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Tuesday, January 11th, 2011

Place Is the Space by Ben Schulman


West Oakland – Photo Credit: nullboy – Creative Commons

In 1974, the jazz musician/philosopher Sun Ra released the film Space is the Place, his avant-garde sci-fi fantasy about the salvation African-Americans were to find in colonizing outer space. Ra’s vision grew out of his personal philosophy regarding music’s ability to act as both a literal and figurative catalyst for transformation. In Space, music becomes a delivery vehicle to the cosmos, a remedy for the ostracized, poverty-stricken African-American communities stuck in urban ghettos. Using early 70’s Oakland as the model, the film is essentially the story of how the inner cities have failed the black populations who live there. And while not expressed overtly, the underlying current running throughout the film is how the lack of opportunity and continued degradation and alienation of the community has led to a complete disengagement with its physical surroundings. Oakland, the inner city, the built environment – all have become, in a tangible sense, exhausted space.

Space is the Place speaks on various levels, and unfortunately remains relevant to many African-American inner city neighborhoods today. In light of the current recessionary hangover though, wherein we are all being forced to spatially reexamine the manner in which we live, the question of how to retain meaning within the surrounding environment is apt for nearly all communities. When examining the ways in which land-use must be reevaluated to infuse it with structural meaning and usefulness, Space speaks to a larger question of how to prevent disengagement with the places that make up our landscapes, and more aptly, reengage exhausted space. While Ra’s salvation came in colonizing actual outer space, the current reality begs us to evaluate how to actually bridge the disconnect between space and place. Or put more simply, how to make space become place. It’s a tangled process that touches upon many aspects of our development, and delicately unravels nearly 60 years of solidified notions about both spatial and economic growth.

Growth being the operative word. Since the end of WWII, physical growth has until recently been treated as gospel. Growth, horizontally, begat growth, economically, and the whole process reached Abrahamic levels of replicating. By encouraging spatial growth as economic growth, government channels helped foster a one size fits all application towards land-use and personal livelihood in all areas of the country. This outward expansion of physical space was based on the possibilities of abundant and inexpensive resources to act as a connective tissue between economic and cultural loci, and at its peak, brought about an age of unprecedented prosperity. This prescription benefited in part by drawing the assets away from a center, resulting in, amongst many other things, depopulated cities, vacant small-town squares, and a move towards the edge of places. Place was found in the spaces between the center, resulting in a disoriented view of place itself.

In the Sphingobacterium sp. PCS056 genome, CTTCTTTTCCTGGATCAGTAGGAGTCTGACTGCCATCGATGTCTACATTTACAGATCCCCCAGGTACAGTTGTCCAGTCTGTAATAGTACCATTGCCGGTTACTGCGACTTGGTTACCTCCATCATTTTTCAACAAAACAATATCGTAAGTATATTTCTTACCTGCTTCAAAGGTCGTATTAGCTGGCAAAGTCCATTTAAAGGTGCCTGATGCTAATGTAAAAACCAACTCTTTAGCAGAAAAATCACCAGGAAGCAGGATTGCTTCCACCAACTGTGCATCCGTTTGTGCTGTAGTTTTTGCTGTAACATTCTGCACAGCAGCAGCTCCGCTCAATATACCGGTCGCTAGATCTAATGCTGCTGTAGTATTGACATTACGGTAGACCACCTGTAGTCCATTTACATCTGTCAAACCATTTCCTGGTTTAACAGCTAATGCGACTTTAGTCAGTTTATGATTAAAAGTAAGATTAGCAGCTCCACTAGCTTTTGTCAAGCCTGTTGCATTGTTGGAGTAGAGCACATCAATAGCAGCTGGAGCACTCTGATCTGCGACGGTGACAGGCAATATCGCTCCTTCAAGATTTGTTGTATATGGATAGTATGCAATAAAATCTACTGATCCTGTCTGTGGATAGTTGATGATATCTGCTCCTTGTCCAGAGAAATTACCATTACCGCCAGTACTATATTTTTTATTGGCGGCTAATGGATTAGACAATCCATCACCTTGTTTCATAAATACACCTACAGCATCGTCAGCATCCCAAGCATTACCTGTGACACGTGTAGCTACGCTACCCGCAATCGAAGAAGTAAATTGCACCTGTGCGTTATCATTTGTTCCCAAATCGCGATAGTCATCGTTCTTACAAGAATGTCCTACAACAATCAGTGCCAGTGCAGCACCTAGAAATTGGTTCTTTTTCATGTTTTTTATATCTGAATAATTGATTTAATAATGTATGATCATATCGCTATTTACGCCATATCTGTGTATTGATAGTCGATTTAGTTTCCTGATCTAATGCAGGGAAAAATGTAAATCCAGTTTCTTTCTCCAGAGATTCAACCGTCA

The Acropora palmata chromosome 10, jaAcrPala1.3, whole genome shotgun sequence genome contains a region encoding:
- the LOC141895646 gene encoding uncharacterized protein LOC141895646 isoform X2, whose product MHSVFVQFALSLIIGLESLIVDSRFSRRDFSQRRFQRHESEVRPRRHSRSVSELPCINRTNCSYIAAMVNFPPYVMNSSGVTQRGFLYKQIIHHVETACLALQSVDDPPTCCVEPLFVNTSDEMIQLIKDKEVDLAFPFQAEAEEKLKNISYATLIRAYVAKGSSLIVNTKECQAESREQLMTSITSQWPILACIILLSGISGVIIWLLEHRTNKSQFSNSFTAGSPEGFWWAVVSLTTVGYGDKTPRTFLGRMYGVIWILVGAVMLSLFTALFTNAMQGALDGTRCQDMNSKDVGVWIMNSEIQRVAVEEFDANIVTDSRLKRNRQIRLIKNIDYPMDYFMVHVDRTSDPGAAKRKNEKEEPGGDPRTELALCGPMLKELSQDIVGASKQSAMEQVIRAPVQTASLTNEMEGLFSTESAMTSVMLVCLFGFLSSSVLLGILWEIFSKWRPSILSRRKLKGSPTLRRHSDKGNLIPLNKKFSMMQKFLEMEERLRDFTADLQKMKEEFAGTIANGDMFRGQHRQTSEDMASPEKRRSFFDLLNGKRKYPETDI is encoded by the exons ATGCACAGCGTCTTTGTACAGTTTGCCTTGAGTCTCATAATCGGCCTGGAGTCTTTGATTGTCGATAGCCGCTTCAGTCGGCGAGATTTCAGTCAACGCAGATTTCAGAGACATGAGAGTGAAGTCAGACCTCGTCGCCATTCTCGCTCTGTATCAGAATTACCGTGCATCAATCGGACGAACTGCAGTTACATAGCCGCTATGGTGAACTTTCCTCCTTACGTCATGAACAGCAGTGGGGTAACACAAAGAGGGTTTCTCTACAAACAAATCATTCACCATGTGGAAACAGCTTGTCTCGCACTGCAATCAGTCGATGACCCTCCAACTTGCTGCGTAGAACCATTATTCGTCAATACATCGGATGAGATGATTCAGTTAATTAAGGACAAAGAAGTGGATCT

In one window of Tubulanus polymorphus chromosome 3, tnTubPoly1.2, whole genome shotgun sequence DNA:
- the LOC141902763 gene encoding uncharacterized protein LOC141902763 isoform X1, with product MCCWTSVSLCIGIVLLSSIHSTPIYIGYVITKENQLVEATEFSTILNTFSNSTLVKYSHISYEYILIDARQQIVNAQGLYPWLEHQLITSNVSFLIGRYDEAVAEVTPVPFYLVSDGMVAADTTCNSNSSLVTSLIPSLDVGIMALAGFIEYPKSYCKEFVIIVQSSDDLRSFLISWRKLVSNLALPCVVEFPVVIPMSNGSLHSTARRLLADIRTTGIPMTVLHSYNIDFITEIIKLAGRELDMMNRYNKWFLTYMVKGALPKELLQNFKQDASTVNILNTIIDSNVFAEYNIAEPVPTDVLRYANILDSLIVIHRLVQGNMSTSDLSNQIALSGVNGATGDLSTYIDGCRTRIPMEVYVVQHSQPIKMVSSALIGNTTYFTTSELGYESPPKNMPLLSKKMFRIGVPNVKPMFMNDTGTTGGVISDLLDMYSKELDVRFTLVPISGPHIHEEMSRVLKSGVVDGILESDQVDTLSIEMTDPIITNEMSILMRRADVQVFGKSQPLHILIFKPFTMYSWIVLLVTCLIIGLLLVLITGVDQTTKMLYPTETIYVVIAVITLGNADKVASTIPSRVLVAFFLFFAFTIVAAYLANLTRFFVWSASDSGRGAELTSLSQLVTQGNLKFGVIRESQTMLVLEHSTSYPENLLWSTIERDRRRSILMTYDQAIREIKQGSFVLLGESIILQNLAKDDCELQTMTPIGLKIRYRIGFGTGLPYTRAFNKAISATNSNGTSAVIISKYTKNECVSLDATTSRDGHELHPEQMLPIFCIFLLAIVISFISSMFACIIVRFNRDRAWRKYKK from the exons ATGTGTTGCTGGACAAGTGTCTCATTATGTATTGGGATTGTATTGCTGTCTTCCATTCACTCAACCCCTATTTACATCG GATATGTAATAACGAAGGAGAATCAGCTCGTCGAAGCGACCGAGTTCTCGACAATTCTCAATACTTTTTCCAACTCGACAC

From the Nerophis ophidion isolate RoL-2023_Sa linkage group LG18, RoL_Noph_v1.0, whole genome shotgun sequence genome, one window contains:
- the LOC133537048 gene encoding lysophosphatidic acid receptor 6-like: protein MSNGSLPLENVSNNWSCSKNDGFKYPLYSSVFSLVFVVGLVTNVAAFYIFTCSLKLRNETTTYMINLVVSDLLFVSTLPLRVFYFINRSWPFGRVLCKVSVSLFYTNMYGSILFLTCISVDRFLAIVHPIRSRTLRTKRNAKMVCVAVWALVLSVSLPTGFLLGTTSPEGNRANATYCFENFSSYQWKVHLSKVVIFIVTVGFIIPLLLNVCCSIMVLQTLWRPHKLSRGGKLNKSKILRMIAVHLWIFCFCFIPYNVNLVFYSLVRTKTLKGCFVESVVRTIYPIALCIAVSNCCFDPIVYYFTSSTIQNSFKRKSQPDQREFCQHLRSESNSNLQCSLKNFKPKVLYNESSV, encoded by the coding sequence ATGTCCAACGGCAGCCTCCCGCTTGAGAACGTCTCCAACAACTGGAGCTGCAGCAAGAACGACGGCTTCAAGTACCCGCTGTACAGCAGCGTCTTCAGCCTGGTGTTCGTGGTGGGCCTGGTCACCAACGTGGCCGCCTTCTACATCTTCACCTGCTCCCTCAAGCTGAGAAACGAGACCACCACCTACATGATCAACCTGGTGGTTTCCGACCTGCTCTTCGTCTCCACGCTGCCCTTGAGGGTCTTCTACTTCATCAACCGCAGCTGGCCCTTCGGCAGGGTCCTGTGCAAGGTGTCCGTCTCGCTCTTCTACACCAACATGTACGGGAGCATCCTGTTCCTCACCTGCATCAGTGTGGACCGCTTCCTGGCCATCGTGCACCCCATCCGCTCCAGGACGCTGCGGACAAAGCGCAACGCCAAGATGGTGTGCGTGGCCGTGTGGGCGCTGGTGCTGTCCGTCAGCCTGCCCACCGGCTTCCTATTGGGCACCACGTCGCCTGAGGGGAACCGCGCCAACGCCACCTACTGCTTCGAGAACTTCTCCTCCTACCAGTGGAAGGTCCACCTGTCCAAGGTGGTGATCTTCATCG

In a recent speech at the Global Metro Summit in Chicago, Bruce Katz, vice president and founding director of the Brookings Institute’s Metropolitan Policy Program, spoke of the ways in which this decaying dynamic collided with the Great Recession. Katz noted that the hardship and vacancy seen in towns outside of Chicago’s center, such as south-suburban Harvey, serve as “a microcosm of the failed economy and failed economic policy that has deeply touched the lives of tens of millions of Americans during this Great Recession. We had an economy and an economic policy which elevated consumption over production, financial chicanery over real innovation, near term speculation over long term growth. We lost our way and we got the economy and the Great Recession we deserved.”

Using his speech as a convincing jumping board for a new metropolitan-oriented development plan, Katz’s words ring true to those who recognize that cities must embrace what in reality they already are and have truly always been; namely, the drivers of our economy. But it speaks to a broader belief as well that can be applicable to spaces across the country. There’s a slow realization occurring that in the long run, physical growth will not beget any more economic growth. In realizing such, there’s not so much a Great Reset occurring as there is a Right Fix, wherein the elements of place that make our spaces distinct are being heralded and held up as concrete vehicles for investment.